Rev. Sumler Parran, 107, decorated veteran, dies


April 04, 1991

Services for the Rev. Sumler E. Parran, who at 107 was Maryland's oldest veteran, will be held at noon today at the John Wesley United Methodist Church, 3202 W. North Ave.

Mr. Parran, a retired Social Security Administration employee and an evangelist who preached at churches in Baltimore and Southern Maryland, died Friday at Bon Secours Hospital after a short illness.

A resident of Westwood Avenue in West Baltimore, Mr. Parran retired in 1965 -- in his early 80s -- from the Social Security Administration, where he had been a messenger and delivered supplies. Earlier, he held construction jobs and worked at the Sparrows Point plant of the Bethlehem Steel Corp.

Mr. Parran was born Dec. 10, 1883, in a house at Howard and Hamburg streets, beneath an old streetcar bridge -- the seventh son in a family of 15 children.

Mr. Parran was already in his 30s when he enlisted in the Army in 1916, serving in France with the all-black Red Hand Division, 372nd Infantry.

"We fought in 98 battles," he told The Sun in a 1985 interview, "and the Germans tore us up the same as a piece of paper. Two hundred and fifty of us left Baltimore and 13 of us came back. I came back with a plate in my head, hit by shrapnel."

Mr. Parran was awarded the Croix de Guerre by the French government for bravery in action.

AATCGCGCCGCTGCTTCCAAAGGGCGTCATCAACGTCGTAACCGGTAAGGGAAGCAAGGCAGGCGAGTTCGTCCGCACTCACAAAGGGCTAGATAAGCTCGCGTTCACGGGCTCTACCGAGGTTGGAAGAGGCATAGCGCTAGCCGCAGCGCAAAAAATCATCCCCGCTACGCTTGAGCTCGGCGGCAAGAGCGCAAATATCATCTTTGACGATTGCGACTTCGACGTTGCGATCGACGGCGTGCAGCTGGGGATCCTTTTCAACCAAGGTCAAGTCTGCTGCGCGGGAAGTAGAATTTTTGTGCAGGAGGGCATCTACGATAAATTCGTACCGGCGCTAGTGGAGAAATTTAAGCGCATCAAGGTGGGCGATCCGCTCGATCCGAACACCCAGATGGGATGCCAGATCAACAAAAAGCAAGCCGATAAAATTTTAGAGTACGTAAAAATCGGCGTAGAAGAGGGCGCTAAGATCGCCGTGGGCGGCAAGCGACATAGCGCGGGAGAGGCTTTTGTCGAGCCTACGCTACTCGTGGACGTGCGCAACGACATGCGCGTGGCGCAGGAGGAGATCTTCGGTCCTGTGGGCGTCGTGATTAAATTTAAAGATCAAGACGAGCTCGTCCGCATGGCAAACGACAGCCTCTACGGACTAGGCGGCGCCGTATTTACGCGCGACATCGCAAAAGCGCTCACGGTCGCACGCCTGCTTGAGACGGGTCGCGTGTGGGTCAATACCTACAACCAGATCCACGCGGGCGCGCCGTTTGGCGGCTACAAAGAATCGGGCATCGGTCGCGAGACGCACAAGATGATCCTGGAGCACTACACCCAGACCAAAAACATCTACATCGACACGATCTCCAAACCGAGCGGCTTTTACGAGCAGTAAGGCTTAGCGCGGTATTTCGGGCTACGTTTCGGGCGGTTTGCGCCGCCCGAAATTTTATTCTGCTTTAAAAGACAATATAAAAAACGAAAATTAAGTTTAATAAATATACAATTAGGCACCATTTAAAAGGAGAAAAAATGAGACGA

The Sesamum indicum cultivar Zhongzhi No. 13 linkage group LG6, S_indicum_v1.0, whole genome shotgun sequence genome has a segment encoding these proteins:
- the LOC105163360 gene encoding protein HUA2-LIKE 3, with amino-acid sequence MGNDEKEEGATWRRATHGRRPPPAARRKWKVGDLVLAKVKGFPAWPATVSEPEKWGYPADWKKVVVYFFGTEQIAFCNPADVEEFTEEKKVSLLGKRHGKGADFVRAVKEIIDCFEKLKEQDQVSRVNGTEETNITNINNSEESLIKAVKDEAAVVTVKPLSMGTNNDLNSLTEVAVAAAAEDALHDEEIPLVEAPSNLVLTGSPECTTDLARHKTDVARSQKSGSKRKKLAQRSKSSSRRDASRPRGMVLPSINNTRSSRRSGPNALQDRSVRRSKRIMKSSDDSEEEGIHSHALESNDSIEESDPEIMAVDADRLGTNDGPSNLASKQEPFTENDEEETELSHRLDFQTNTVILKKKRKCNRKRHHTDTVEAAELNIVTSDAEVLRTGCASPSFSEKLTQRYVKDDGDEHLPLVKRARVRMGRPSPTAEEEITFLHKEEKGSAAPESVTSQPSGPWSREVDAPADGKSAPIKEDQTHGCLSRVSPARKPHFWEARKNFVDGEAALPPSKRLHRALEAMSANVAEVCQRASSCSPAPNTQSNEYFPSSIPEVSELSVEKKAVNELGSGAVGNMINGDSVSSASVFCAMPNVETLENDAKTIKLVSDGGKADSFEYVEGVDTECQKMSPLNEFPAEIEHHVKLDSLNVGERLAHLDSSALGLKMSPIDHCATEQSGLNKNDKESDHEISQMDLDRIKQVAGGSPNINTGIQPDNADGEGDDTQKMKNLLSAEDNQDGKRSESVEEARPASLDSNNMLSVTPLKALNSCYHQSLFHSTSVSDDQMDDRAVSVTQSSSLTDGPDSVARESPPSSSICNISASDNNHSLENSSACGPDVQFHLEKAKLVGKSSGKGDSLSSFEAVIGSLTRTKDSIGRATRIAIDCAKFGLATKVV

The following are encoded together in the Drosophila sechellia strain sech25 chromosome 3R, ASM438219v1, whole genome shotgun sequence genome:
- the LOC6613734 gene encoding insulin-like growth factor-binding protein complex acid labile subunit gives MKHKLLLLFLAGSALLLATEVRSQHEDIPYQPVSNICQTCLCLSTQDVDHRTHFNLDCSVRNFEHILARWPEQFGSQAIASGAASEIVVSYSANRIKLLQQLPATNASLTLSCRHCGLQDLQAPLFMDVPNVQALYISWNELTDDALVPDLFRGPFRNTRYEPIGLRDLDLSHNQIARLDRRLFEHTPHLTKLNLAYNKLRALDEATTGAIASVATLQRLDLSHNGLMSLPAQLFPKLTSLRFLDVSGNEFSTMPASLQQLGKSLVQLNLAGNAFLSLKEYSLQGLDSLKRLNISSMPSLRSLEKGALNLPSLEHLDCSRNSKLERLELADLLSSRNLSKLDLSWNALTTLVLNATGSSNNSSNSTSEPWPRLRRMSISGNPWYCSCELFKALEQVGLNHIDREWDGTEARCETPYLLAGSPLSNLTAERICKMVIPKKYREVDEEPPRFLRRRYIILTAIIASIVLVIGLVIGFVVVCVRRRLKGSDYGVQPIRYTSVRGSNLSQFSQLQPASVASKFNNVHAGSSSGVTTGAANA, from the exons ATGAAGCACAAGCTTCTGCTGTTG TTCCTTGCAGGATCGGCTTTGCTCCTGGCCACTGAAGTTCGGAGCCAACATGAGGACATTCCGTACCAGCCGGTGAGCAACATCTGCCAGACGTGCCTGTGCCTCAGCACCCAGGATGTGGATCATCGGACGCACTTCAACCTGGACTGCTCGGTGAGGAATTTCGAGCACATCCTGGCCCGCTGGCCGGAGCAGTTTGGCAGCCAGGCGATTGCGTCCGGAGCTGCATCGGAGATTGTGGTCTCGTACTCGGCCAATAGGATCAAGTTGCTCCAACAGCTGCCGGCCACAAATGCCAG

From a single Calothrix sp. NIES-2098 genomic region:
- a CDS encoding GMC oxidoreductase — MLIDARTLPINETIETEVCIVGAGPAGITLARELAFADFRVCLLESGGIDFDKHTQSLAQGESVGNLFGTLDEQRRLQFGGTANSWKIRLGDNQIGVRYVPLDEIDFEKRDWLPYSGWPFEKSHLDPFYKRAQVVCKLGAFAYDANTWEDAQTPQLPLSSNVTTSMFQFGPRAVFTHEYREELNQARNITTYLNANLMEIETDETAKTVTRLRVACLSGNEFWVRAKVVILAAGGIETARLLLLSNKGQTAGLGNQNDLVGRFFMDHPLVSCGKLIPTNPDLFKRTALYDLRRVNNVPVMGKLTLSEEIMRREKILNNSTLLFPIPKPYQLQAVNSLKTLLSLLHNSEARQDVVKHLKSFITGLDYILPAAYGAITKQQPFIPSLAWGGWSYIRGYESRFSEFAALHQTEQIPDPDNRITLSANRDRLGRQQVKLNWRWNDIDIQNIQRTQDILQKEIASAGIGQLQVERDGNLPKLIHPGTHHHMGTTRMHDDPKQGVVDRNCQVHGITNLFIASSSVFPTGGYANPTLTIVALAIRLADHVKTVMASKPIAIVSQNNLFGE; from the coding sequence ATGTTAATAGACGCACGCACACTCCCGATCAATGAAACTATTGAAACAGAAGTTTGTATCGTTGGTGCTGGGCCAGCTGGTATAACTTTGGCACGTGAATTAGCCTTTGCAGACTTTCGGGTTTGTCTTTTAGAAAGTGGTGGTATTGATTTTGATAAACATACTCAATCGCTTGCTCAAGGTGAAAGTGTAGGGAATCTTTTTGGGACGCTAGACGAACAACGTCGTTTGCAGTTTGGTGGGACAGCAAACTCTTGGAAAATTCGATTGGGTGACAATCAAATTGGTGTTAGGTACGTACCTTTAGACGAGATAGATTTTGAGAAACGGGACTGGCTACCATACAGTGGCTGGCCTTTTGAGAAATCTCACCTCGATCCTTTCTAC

He wore his medal and an American Legion uniform during annual visits to Lockerman-Bundy Elementary School in West Baltimore, where he would talk to students about citizenship and patriotism every Defenders Day for more than 65 years.

In return, the children would throw him a birthday party to mark each visit.

A member of the Prince Hall Masons for more than 50 years, he also belonged to the Veterans of Foreign Wars, the American Legion and the Disabled American Veterans.

He was a member of the Pride of Baltimore Lodge and other groups in the Improved Benevolent Protective Order of Elks of the World, and noted in 1985 that he was "the oldest Elk living."

His first wife, Lydia Parran, died in 1958.

He is survived by his wife, Janie Parran; two daughters, Naomi Wilburn of Baltimore and Celestine Moore of Fredericksburg, Va.; a son, Robert Parran of Baltimore; a sister, Mary Myers of Baltimore; four grandchildren; and four great-grandchildren.

Baltimore Sun Articles
Please note the green-lined linked article text has been applied commercially without any involvement from our newsroom editors, reporters or any other editorial staff.